The Miami Marlins, who couldn’t draw flies if you covered them in honey, just played the most sparsely attended Major League Baseball game open to the public (the game the White Sox and Orioles played in front of an empty Camden Yards in 2015 doesn’t count) in 28 years.
One thousand, five hundred and ninety fans — 1,590 — made the trip to Marlins Park to see the 20-30 Marlins take on the 17-33 Philadelphia Phillies on Wednesday afternoon, according to Steve Wine of the Associated Press:
— Steve Wine (@Steve_Wine) May 31, 2017
The last time (again, not counting the game that got cordoned off due to the Freddie Gray riots in Baltimore) this few people went to a big-league ballgame was Sept. 5, 1989, when the Atlanta Braves, stuck at 55-83, lost to the San Diego Padres 7-5 at Fulton County Stadium in Atlanta.
The Marlins have long suffered from attendance problems. The team has drawn 20,970 fans per game this year, 27th out of the 30 MLB teams, and that’s actually up by about 1,000 fans from last year. Of course, Wednesday’s game hasn’t been formally added to the data set yet, so that will drop the average, but the point is that Miami is what you get when you play a ballgame and nobody shows up to watch it.
The smattering of people in attendance looked more like the way a more popular team’s stadium appears when families with children show up super-early to watch batting practice while the rest of the crowd waits for the game to start.
— Miguel Novoa (@MiguelNovoa) May 31, 2017
What’s crazier still is that the Marlins aren’t even the worst-drawing team in their own state; that would be the MLB-worst Tampa Bay Rays, who draw 14,719 fans a game.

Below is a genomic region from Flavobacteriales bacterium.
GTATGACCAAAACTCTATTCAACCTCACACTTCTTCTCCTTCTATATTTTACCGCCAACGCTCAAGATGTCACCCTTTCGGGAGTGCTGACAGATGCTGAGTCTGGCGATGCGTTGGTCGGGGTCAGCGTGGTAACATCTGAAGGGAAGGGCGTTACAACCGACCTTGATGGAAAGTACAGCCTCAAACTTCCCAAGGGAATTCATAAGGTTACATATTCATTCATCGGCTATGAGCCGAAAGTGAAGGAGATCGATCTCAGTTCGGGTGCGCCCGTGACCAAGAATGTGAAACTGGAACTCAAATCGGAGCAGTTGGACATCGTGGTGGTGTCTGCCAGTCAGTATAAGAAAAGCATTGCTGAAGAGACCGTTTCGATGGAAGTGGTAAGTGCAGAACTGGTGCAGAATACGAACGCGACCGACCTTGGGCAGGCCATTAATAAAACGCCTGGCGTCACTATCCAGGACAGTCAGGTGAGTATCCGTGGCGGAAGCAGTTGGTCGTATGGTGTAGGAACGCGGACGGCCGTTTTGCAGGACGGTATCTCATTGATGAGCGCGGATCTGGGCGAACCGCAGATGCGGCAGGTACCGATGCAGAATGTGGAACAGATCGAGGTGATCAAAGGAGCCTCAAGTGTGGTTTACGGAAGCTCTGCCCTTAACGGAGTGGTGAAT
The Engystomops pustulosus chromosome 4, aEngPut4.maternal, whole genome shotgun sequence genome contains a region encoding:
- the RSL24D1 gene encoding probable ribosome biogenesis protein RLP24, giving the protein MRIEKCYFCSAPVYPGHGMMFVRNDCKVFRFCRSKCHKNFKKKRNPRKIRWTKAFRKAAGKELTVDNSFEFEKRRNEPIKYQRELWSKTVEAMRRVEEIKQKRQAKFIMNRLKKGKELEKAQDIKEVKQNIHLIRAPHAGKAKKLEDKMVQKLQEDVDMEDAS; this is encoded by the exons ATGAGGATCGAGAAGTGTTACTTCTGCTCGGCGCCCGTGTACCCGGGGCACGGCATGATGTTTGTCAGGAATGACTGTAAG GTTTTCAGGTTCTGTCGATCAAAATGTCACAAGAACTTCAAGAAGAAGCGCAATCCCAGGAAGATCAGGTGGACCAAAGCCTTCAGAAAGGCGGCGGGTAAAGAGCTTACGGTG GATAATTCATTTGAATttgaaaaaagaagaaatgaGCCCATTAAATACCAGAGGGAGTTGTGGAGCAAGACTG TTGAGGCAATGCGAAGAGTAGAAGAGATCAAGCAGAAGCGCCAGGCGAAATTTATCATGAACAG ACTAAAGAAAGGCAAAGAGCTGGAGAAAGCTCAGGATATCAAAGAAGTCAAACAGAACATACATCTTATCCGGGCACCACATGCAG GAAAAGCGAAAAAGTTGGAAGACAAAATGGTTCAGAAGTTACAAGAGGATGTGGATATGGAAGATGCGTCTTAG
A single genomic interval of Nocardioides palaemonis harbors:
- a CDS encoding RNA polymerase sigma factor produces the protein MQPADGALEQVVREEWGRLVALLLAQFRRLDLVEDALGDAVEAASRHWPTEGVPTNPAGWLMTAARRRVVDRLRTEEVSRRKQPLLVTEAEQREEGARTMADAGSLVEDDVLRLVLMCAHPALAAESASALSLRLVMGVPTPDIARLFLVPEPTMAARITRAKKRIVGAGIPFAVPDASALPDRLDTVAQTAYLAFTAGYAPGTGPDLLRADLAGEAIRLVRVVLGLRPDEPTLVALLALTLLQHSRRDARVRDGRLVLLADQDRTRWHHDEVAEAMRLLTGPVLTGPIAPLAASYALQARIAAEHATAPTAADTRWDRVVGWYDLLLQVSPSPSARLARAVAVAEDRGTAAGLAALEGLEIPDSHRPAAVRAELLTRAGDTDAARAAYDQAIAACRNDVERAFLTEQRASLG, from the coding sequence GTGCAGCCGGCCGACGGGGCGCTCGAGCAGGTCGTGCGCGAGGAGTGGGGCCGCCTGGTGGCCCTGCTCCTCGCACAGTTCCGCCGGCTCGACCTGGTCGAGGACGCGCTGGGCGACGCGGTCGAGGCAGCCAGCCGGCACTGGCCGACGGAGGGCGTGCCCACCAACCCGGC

That’s still a fair piece better than any of the teams in Minor League Baseball, where the Charlotte Knights are tops with 8,974 a game; the difference is that the Knights play in a stadium that holds 10,200 rather than the 36,742 who can sit in Marlins Park or the 42,735 who could fill Tropicana Field if anyone had any desire to actually go.
Some observers have grumbled that MLB should just move the Marlins to Montreal and rename them the Expos. Considering the Expos were drawing 10,000 fans a year toward the end and never drew more than 23,000 after 1983, let’s keep some perspective here.
The bigger problem was a fourth-place team that nobody cares about playing a fifth-place team on a Wednesday afternoon in May. Anyone who wasn’t working a day job or sleeping for a night job had better things to do than go to a baseball game, especially in Miami.
Whoever ends up buying this dumpster fire will have their hands full. There just aren’t any plausible markets into which to move that don’t already have teams.
One thing’s for sure: Plenty of good seats are still available.
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